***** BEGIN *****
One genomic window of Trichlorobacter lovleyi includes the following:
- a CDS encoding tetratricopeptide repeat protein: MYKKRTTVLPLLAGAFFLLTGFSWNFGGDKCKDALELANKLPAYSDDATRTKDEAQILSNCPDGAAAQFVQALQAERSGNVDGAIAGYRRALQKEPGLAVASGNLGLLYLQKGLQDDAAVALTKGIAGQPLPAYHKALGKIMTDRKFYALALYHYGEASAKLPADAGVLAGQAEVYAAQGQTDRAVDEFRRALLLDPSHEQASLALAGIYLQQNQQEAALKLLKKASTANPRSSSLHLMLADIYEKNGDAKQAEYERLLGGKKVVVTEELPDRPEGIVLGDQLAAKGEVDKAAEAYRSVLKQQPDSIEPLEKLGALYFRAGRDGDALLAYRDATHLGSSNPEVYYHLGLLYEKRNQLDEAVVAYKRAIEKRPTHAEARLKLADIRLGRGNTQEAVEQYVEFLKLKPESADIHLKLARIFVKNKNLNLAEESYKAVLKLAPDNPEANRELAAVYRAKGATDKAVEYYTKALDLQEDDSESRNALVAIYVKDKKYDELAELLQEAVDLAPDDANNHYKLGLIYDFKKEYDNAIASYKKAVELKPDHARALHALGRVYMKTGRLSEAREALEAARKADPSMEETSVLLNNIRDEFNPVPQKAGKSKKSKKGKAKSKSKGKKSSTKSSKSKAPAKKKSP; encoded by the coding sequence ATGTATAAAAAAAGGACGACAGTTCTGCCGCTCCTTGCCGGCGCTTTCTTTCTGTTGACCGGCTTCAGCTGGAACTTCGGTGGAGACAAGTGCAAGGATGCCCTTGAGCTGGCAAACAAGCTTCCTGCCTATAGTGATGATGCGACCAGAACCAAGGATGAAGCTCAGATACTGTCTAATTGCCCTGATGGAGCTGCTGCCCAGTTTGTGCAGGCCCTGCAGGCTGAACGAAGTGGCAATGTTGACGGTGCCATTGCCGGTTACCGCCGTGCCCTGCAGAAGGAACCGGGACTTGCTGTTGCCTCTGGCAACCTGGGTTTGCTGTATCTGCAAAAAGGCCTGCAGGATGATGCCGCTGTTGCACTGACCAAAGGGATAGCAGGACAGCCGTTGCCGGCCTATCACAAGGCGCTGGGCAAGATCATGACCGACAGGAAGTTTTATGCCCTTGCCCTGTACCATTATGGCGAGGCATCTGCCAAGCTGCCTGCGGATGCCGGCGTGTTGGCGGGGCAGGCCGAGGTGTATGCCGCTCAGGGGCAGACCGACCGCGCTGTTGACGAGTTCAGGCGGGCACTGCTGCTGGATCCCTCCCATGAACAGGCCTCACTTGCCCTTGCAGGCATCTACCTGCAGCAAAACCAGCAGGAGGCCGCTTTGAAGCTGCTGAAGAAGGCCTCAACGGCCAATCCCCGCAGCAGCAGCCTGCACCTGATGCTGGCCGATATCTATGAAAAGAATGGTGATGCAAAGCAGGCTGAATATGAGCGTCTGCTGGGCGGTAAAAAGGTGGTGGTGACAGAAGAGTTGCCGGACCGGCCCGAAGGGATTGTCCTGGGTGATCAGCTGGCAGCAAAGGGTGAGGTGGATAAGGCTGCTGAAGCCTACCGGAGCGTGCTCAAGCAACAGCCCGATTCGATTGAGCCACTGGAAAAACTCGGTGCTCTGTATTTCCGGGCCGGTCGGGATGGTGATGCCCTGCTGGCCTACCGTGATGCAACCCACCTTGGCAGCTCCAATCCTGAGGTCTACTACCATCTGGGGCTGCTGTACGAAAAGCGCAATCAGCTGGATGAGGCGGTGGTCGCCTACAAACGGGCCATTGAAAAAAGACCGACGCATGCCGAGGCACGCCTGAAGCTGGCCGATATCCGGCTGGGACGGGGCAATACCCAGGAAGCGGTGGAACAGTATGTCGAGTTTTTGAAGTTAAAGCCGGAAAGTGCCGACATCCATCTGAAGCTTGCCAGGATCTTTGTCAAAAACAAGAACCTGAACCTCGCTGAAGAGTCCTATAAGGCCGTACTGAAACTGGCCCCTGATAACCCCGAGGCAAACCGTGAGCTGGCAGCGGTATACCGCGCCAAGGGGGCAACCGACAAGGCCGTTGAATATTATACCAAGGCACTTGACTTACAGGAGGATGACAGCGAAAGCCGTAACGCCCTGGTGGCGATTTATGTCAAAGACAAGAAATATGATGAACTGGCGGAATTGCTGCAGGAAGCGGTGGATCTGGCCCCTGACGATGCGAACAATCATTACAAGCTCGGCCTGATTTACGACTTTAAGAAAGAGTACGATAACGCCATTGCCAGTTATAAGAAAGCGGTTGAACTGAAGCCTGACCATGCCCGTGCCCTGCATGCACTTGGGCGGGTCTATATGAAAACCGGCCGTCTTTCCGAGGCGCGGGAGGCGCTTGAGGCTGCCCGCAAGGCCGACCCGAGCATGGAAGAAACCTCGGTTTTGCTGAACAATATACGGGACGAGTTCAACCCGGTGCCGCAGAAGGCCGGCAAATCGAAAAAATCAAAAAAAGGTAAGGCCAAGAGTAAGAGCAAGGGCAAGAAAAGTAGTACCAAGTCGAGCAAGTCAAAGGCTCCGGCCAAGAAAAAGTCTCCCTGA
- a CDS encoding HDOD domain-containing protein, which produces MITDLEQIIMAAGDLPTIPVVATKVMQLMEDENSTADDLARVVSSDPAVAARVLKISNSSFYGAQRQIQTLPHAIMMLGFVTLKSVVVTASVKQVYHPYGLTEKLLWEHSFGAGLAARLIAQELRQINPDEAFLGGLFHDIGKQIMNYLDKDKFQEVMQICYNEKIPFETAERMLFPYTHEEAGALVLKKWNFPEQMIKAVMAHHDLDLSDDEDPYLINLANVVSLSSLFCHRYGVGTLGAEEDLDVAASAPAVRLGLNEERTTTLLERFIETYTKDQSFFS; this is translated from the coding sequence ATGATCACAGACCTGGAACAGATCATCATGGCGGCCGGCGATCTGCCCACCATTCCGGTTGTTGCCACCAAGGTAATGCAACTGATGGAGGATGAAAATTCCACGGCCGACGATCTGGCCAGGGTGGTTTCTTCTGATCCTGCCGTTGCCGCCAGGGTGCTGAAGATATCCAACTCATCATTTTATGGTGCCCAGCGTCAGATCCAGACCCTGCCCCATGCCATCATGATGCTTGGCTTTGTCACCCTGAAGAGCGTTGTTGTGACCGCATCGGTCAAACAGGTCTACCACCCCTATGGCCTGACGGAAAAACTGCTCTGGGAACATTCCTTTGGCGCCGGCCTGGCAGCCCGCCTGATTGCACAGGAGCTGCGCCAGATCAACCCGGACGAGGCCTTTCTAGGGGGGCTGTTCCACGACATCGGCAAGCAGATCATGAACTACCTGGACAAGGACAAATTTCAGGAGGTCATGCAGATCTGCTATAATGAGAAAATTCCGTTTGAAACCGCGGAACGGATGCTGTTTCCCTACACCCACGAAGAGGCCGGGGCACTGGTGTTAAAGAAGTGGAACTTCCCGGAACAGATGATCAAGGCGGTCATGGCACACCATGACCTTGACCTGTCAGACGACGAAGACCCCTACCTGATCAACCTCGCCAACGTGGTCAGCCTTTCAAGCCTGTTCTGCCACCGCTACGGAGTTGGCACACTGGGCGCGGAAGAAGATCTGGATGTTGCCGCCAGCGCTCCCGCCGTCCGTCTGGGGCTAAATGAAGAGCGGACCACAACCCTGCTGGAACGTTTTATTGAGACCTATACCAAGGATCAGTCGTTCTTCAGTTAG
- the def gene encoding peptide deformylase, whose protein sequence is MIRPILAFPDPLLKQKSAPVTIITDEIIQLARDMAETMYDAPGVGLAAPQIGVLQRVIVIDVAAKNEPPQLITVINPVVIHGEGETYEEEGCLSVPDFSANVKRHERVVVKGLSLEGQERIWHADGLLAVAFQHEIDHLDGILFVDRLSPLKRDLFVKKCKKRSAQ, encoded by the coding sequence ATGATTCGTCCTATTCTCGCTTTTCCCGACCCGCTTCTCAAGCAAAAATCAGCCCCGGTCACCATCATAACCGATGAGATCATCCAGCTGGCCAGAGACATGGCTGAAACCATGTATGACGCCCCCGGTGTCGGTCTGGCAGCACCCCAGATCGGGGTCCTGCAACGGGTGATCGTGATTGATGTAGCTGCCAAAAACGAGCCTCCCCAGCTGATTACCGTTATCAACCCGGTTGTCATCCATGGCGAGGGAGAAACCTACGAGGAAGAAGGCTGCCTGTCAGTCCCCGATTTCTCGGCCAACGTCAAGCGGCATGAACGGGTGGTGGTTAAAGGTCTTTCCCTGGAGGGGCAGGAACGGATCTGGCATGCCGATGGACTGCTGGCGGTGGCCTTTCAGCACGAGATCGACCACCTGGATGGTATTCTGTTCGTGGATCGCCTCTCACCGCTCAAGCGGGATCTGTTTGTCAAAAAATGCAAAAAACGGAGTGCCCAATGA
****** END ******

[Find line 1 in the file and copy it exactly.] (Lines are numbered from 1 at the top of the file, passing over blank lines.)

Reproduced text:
One genomic window of Trichlorobacter lovleyi includes the following: